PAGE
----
Michael Loban is an Entrepreneurs' Organization (EO) member in Cincinnati and cofounder of InfoTrust, a digital analytics consulting and technology company helping marketers use data to make smarter decisions. He recently attended a CEO workshop with EO founder Verne Harnish and shared his top takeaways:
What better way to acknowledge the day than by sharing tips from Verne Harnish? Verne has made a significant impact on the entrepreneurial landscape by founding EO, establishing Gazelles Growth Institute, coaching thousands of leaders and authoring several bestselling business books.
I met Verne in 2015 at a Scaling Up workshop. We kept in touch, and though Verne doesn't offer one-on-one coaching anymore, he invited me to a recent CEO workshop.
There were 10 of us in Verne's class. Spending quality time with high-caliber industry leaders running businesses of different sizes spotlights the fact that at the end of the day, we all face the same issues.
I believe these tips resonate whether you're running a $100,000 or $100 million business:
1. Own your niche: The art of hyper-specialization.
Far too many companies make the mistake of marketing and selling their services to everyone. Verne's take: Find your niche--usually about 7 percent of the market--and then own 70 percent of that niche.
For example, don't be a marketing agency servicing everyone. Be a marketing agency that specializes in supporting restaurants or drill down even further by providing regional pay-per-click services for independent restaurants.
This strategy serves a dual purpose: You can become the best in your niche, and it will be easier to market yourself to similar customers. Find your niche and own it. Hyper-specialization and global sales are what produce big results.
2. Look within to maximize returns.
Entrepreneurs tend to think that sales, innovation or R&D produce the most significant return on investment. In reality, the highest ROI comes from leadership development. This means having the right people in the right roles and continuously helping them grow.
One enlightening exercise is to document who leads each business function in your organization. Without a designated leader, there's no accountability for meeting goals. If you find a function without an identifiable leader, it's time to assign one.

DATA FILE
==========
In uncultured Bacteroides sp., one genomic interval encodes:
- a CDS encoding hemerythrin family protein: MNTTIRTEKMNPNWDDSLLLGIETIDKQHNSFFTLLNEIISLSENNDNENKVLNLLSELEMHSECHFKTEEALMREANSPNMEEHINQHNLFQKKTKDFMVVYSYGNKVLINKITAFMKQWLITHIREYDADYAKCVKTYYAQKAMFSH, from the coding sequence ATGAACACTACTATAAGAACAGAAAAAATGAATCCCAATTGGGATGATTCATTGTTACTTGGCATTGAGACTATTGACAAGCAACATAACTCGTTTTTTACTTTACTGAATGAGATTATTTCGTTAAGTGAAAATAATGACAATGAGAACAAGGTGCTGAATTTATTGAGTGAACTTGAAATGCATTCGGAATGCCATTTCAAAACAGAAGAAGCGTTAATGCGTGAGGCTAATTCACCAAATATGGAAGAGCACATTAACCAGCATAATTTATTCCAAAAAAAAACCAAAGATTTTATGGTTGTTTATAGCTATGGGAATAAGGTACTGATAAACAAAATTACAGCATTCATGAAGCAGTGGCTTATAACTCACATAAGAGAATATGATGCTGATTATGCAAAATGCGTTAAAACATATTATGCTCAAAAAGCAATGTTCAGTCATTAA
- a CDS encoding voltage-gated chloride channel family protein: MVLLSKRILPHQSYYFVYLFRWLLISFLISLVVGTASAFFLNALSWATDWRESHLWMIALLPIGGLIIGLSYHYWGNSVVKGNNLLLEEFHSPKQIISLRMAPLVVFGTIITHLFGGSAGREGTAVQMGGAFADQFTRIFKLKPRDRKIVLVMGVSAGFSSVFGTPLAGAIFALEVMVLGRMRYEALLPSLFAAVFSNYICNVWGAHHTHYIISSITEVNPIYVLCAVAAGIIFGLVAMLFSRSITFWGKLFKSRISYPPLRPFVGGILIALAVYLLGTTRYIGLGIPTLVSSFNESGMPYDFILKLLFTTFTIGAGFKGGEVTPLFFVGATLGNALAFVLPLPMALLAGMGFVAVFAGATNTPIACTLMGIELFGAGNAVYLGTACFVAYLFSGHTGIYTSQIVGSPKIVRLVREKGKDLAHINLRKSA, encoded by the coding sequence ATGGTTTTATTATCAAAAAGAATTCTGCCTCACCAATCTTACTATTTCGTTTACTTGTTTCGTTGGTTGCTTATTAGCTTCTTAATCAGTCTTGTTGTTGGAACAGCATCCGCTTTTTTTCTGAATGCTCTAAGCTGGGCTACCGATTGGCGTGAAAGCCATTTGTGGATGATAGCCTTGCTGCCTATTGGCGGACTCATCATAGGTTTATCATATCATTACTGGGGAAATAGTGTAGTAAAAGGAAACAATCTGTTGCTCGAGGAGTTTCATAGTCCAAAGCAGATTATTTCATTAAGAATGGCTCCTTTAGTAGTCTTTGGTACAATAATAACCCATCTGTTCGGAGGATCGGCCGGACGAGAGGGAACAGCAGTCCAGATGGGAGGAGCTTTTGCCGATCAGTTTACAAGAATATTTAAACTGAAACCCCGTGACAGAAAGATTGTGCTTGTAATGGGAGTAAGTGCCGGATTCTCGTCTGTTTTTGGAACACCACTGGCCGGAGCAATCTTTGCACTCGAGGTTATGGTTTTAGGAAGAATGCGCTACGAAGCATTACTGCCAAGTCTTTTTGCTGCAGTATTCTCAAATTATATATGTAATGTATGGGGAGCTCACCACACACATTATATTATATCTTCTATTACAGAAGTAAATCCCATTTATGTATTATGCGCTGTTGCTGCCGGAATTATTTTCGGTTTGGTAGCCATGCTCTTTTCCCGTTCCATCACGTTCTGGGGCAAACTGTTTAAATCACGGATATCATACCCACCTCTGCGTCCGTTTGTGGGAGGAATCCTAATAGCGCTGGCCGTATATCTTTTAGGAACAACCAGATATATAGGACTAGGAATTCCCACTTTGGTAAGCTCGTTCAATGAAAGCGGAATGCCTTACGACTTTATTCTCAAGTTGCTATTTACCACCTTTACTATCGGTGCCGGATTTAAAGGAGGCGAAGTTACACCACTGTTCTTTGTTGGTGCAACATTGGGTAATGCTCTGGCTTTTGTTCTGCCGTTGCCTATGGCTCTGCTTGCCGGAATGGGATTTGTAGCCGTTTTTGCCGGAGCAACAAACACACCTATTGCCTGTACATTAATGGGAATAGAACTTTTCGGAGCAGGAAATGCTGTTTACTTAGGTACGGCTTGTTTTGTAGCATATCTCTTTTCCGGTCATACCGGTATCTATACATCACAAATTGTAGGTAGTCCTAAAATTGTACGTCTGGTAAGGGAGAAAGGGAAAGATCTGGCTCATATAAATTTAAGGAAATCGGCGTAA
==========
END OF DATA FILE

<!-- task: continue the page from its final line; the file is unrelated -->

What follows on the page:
3. Make things easy for customers.
We live in a culture of convenience--everyone wants everything to be easy and convenient. Use this to your advantage: Ask yourself which aspects of your business are not easy for your customers, then transform those areas.
Consider various companies and services that you rely on. The reason they are so successful is that customers will often pay extra for conveniences that simplify their lives-- including grocery delivery, veterinary house calls, TaskRabbit and Amazon Prime.
4. Generate demand.
Today's unicorns have mastered the art of demand generation--think of Uber, Airbnb and Dollar Shave Club. Now analyze your situation: Are customers flowing in? This is the area to target for exponential growth.
Look around. Supply exceeds demand in almost every category. As entrepreneurs it's our job to understand demand, then make it work to our advantage.
5. Identify your chokehold.
Every business has at least one constraint that could limit growth. What is one challenge that, if solved, would be the key to your unlimited success?
Consider the history of Softsoap. The Minnetonka Corporation of Minnesota was the first to introduce mass-market liquid soap in 1979. However, Proctor & Gamble and Colgate were both positioning to enter the market, putting tremendous pressure on Minnetonka.
The key to the product's success was the dispenser. Without a spring pump--an item manufactured by only one factory at that time--any liquid soap product would fail. So what was Minnetonka's strategy? They asked the manufacturer how many spring pump dispensers they could produce in a year, and then bought every single one of them. Every single one.
It worked. Minnetonka enjoyed a virtual monopoly on liquid soap until Colgate-Palmolive acquired them in 1987.
6. Judge your sales manager using the No. 1 priority.
Verne asked our group, "What is the No. 1 priority for your sales manager?" As we kept throwing out answers, we kept hearing "maybe" from Verne--or in other words, "No, try again."
The answer is coaching. A good sales manager should spend at least 75 percent of their time coaching salespeople. If they are closing sales or doing anything but observing and instructing, then your process needs more work.
7. Make customers want to pay for sales calls.
This idea is simple, yet profound. So many entrepreneurs fail when going from founder-based sales to professional sales because salespeople never know the market as well as the founder.
Verne isn't saying that you should actually make customers pay for a sales call, but if your marketing and sales team provide enough added value that customers would be willing to pay for the knowledge and expertise about your product category--you're definitely onto something!